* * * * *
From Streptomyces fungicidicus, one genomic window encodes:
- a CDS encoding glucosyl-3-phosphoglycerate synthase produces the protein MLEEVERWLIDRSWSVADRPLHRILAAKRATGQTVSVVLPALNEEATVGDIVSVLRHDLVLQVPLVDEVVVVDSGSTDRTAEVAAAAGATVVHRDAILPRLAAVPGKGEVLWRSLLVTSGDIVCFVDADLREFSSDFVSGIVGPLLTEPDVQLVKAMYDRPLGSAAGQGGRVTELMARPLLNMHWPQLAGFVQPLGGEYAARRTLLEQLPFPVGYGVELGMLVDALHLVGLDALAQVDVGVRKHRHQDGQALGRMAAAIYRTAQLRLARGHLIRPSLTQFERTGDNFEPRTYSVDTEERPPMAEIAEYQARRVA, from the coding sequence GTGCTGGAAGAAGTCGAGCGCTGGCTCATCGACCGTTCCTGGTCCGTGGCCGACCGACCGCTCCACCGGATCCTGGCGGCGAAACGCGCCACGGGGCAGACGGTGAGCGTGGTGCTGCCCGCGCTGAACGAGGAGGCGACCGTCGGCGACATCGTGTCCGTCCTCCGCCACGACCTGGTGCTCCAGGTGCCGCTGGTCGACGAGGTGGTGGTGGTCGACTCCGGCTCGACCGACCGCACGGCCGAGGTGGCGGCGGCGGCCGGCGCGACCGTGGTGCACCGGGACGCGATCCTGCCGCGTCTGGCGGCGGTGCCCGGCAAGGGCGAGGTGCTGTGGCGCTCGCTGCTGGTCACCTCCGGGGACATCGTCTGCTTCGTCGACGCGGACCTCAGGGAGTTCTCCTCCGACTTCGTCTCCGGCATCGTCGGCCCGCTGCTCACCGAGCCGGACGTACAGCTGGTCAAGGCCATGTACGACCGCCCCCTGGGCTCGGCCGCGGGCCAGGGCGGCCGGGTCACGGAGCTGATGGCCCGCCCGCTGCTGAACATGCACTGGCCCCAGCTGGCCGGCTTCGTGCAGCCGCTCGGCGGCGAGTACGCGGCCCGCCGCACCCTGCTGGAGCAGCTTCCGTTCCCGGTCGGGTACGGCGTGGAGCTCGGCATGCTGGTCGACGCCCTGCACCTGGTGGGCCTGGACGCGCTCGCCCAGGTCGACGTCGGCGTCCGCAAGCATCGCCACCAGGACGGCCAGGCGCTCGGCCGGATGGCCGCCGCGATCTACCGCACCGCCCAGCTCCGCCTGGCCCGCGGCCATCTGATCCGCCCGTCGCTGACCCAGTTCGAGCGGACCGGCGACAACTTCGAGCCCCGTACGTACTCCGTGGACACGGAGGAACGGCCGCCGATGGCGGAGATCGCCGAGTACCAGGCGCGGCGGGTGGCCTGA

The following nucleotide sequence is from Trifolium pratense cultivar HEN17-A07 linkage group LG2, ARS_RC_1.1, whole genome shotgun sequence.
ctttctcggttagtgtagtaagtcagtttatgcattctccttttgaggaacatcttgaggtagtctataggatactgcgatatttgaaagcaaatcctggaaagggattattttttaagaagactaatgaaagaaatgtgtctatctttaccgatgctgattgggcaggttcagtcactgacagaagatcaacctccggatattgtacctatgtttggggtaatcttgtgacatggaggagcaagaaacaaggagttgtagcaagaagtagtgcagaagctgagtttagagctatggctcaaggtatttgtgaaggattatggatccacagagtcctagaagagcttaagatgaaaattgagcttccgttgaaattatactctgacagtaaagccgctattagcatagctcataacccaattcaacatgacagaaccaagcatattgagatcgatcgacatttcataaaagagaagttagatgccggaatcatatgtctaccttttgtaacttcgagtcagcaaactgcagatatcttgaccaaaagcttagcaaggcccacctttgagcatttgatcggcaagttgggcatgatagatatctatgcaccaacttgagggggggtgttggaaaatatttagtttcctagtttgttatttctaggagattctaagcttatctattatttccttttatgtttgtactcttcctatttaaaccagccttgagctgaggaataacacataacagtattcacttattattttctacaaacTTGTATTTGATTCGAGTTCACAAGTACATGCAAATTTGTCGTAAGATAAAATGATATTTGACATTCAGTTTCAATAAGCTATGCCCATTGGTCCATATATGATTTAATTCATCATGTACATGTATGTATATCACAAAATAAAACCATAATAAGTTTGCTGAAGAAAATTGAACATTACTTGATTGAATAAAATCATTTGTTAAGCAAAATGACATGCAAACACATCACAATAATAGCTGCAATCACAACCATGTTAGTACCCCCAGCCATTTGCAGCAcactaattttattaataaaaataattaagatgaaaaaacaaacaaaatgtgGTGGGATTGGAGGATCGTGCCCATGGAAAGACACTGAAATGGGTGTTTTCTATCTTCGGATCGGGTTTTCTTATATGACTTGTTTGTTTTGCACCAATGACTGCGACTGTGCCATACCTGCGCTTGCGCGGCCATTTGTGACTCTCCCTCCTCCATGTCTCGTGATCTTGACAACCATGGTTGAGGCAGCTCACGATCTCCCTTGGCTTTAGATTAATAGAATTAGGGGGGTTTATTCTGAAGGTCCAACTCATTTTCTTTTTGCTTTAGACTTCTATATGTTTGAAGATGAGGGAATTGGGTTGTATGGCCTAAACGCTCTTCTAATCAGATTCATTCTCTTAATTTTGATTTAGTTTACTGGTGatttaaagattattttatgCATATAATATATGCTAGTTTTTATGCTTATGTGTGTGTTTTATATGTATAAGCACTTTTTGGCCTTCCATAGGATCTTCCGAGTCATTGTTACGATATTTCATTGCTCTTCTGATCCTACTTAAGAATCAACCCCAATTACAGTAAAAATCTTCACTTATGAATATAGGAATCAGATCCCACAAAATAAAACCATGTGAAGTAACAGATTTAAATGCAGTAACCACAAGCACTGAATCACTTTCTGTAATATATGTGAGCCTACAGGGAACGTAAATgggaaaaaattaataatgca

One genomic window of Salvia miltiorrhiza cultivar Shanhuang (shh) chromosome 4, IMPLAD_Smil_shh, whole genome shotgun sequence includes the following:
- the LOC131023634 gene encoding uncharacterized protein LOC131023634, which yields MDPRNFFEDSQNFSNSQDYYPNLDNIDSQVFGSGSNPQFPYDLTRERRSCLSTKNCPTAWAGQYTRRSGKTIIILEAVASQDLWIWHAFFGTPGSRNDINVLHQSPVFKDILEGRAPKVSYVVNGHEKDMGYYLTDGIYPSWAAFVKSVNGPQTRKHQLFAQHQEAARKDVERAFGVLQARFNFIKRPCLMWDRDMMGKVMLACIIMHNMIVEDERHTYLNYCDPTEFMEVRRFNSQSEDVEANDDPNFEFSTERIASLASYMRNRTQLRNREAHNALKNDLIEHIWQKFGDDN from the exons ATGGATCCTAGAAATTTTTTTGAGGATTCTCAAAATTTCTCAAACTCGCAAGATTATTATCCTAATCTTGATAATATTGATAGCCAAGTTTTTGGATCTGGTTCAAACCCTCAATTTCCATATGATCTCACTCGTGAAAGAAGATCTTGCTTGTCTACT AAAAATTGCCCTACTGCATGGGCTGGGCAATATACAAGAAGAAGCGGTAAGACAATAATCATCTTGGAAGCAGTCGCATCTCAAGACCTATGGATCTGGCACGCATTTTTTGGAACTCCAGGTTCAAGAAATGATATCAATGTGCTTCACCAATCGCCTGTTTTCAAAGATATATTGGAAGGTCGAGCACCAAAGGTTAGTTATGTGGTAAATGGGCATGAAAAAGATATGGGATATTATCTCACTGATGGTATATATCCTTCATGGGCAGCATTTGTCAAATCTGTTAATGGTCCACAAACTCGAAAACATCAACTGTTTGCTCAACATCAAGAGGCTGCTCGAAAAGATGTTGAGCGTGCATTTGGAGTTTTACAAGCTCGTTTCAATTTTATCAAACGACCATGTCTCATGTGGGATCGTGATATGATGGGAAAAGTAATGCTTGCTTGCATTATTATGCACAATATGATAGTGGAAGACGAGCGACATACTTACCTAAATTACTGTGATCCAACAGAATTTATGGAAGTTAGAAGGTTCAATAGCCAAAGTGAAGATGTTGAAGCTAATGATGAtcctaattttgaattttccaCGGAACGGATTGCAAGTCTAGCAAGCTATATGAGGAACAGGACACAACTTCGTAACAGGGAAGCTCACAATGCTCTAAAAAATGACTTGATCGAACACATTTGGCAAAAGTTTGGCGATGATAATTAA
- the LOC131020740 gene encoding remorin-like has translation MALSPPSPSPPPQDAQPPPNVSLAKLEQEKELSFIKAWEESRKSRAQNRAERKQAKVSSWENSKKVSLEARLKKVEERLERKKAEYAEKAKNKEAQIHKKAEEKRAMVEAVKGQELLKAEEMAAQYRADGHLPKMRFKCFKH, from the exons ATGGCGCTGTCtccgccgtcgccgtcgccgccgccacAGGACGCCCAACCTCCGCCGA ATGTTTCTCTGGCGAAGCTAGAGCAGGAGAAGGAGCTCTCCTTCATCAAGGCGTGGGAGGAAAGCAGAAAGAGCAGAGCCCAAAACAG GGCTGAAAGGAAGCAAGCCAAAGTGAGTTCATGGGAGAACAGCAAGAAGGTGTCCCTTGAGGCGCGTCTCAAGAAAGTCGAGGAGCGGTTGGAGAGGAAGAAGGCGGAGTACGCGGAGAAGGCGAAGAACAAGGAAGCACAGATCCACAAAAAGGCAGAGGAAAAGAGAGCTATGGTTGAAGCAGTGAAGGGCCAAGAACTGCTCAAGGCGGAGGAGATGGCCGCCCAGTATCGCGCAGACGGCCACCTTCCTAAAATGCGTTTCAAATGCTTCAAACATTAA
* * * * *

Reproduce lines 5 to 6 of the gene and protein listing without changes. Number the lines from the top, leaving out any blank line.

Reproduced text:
One genomic window of Salvia miltiorrhiza cultivar Shanhuang (shh) chromosome 4, IMPLAD_Smil_shh, whole genome shotgun sequence includes the following:
- the LOC131023634 gene encoding uncharacterized protein LOC131023634, which yields MDPRNFFEDSQNFSNSQDYYPNLDNIDSQVFGSGSNPQFPYDLTRERRSCLSTKNCPTAWAGQYTRRSGKTIIILEAVASQDLWIWHAFFGTPGSRNDINVLHQSPVFKDILEGRAPKVSYVVNGHEKDMGYYLTDGIYPSWAAFVKSVNGPQTRKHQLFAQHQEAARKDVERAFGVLQARFNFIKRPCLMWDRDMMGKVMLACIIMHNMIVEDERHTYLNYCDPTEFMEVRRFNSQSEDVEANDDPNFEFSTERIASLASYMRNRTQLRNREAHNALKNDLIEHIWQKFGDDN from the exons ATGGATCCTAGAAATTTTTTTGAGGATTCTCAAAATTTCTCAAACTCGCAAGATTATTATCCTAATCTTGATAATATTGATAGCCAAGTTTTTGGATCTGGTTCAAACCCTCAATTTCCATATGATCTCACTCGTGAAAGAAGATCTTGCTTGTCTACT AAAAATTGCCCTACTGCATGGGCTGGGCAATATACAAGAAGAAGCGGTAAGACAATAATCATCTTGGAAGCAGTCGCATCTCAAGACCTATGGATCTGGCACGCATTTTTTGGAACTCCAGGTTCAAGAAATGATATCAATGTGCTTCACCAATCGCCTGTTTTCAAAGATATATTGGAAGGTCGAGCACCAAAGGTTAGTTATGTGGTAAATGGGCATGAAAAAGATATGGGATATTATCTCACTGATGGTATATATCCTTCATGGGCAGCATTTGTCAAATCTGTTAATGGTCCACAAACTCGAAAACATCAACTGTTTGCTCAACATCAAGAGGCTGCTCGAAAAGATGTTGAGCGTGCATTTGGAGTTTTACAAGCTCGTTTCAATTTTATCAAACGACCATGTCTCATGTGGGATCGTGATATGATGGGAAAAGTAATGCTTGCTTGCATTATTATGCACAATATGATAGTGGAAGACGAGCGACATACTTACCTAAATTACTGTGATCCAACAGAATTTATGGAAGTTAGAAGGTTCAATAGCCAAAGTGAAGATGTTGAAGCTAATGATGAtcctaattttgaattttccaCGGAACGGATTGCAAGTCTAGCAAGCTATATGAGGAACAGGACACAACTTCGTAACAGGGAAGCTCACAATGCTCTAAAAAATGACTTGATCGAACACATTTGGCAAAAGTTTGGCGATGATAATTAA